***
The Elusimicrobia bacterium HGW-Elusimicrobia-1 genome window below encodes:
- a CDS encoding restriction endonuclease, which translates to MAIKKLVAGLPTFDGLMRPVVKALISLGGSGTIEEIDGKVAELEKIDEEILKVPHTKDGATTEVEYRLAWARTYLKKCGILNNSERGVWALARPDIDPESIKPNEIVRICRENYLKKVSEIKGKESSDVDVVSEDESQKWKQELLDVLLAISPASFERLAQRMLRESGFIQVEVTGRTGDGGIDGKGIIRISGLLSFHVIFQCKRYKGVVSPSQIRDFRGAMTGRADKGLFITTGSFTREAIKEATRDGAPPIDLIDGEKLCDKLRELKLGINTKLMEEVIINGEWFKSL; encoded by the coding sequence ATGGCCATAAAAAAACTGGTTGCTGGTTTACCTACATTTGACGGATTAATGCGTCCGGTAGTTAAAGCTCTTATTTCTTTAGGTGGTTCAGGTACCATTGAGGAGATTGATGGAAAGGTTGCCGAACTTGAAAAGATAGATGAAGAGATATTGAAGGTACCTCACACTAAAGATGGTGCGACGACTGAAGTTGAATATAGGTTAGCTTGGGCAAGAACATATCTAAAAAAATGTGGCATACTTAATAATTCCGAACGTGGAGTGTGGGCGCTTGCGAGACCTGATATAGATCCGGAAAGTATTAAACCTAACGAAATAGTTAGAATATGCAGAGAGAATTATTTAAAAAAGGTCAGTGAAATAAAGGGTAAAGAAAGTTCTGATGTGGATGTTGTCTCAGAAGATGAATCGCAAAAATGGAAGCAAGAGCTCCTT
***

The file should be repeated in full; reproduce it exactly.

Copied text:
The Elusimicrobia bacterium HGW-Elusimicrobia-1 genome window below encodes:
- a CDS encoding restriction endonuclease, which translates to MAIKKLVAGLPTFDGLMRPVVKALISLGGSGTIEEIDGKVAELEKIDEEILKVPHTKDGATTEVEYRLAWARTYLKKCGILNNSERGVWALARPDIDPESIKPNEIVRICRENYLKKVSEIKGKESSDVDVVSEDESQKWKQELLDVLLAISPASFERLAQRMLRESGFIQVEVTGRTGDGGIDGKGIIRISGLLSFHVIFQCKRYKGVVSPSQIRDFRGAMTGRADKGLFITTGSFTREAIKEATRDGAPPIDLIDGEKLCDKLRELKLGINTKLMEEVIINGEWFKSL; encoded by the coding sequence ATGGCCATAAAAAAACTGGTTGCTGGTTTACCTACATTTGACGGATTAATGCGTCCGGTAGTTAAAGCTCTTATTTCTTTAGGTGGTTCAGGTACCATTGAGGAGATTGATGGAAAGGTTGCCGAACTTGAAAAGATAGATGAAGAGATATTGAAGGTACCTCACACTAAAGATGGTGCGACGACTGAAGTTGAATATAGGTTAGCTTGGGCAAGAACATATCTAAAAAAATGTGGCATACTTAATAATTCCGAACGTGGAGTGTGGGCGCTTGCGAGACCTGATATAGATCCGGAAAGTATTAAACCTAACGAAATAGTTAGAATATGCAGAGAGAATTATTTAAAAAAGGTCAGTGAAATAAAGGGTAAAGAAAGTTCTGATGTGGATGTTGTCTCAGAAGATGAATCGCAAAAATGGAAGCAAGAGCTCCTT